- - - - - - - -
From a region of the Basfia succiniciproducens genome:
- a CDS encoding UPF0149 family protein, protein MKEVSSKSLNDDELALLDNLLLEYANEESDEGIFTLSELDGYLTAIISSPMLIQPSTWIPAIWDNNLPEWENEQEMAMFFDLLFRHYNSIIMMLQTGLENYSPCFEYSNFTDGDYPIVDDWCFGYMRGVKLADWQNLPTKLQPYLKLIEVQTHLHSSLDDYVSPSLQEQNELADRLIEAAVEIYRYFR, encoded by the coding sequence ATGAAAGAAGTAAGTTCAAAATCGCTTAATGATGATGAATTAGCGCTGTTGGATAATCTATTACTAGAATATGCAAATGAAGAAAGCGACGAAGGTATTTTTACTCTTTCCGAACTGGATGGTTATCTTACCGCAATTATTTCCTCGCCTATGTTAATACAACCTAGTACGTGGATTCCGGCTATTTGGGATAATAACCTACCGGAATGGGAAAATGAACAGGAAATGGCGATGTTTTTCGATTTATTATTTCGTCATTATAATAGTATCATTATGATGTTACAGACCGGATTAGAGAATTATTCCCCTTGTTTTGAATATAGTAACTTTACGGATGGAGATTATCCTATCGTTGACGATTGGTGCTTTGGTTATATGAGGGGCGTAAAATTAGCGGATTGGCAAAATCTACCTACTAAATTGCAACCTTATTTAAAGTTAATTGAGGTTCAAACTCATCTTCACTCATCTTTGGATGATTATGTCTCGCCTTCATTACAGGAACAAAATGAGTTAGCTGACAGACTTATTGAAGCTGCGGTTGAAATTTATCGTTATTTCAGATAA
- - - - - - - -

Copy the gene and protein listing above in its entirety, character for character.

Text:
From a region of the Basfia succiniciproducens genome:
- a CDS encoding UPF0149 family protein, protein MKEVSSKSLNDDELALLDNLLLEYANEESDEGIFTLSELDGYLTAIISSPMLIQPSTWIPAIWDNNLPEWENEQEMAMFFDLLFRHYNSIIMMLQTGLENYSPCFEYSNFTDGDYPIVDDWCFGYMRGVKLADWQNLPTKLQPYLKLIEVQTHLHSSLDDYVSPSLQEQNELADRLIEAAVEIYRYFR, encoded by the coding sequence ATGAAAGAAGTAAGTTCAAAATCGCTTAATGATGATGAATTAGCGCTGTTGGATAATCTATTACTAGAATATGCAAATGAAGAAAGCGACGAAGGTATTTTTACTCTTTCCGAACTGGATGGTTATCTTACCGCAATTATTTCCTCGCCTATGTTAATACAACCTAGTACGTGGATTCCGGCTATTTGGGATAATAACCTACCGGAATGGGAAAATGAACAGGAAATGGCGATGTTTTTCGATTTATTATTTCGTCATTATAATAGTATCATTATGATGTTACAGACCGGATTAGAGAATTATTCCCCTTGTTTTGAATATAGTAACTTTACGGATGGAGATTATCCTATCGTTGACGATTGGTGCTTTGGTTATATGAGGGGCGTAAAATTAGCGGATTGGCAAAATCTACCTACTAAATTGCAACCTTATTTAAAGTTAATTGAGGTTCAAACTCATCTTCACTCATCTTTGGATGATTATGTCTCGCCTTCATTACAGGAACAAAATGAGTTAGCTGACAGACTTATTGAAGCTGCGGTTGAAATTTATCGTTATTTCAGATAA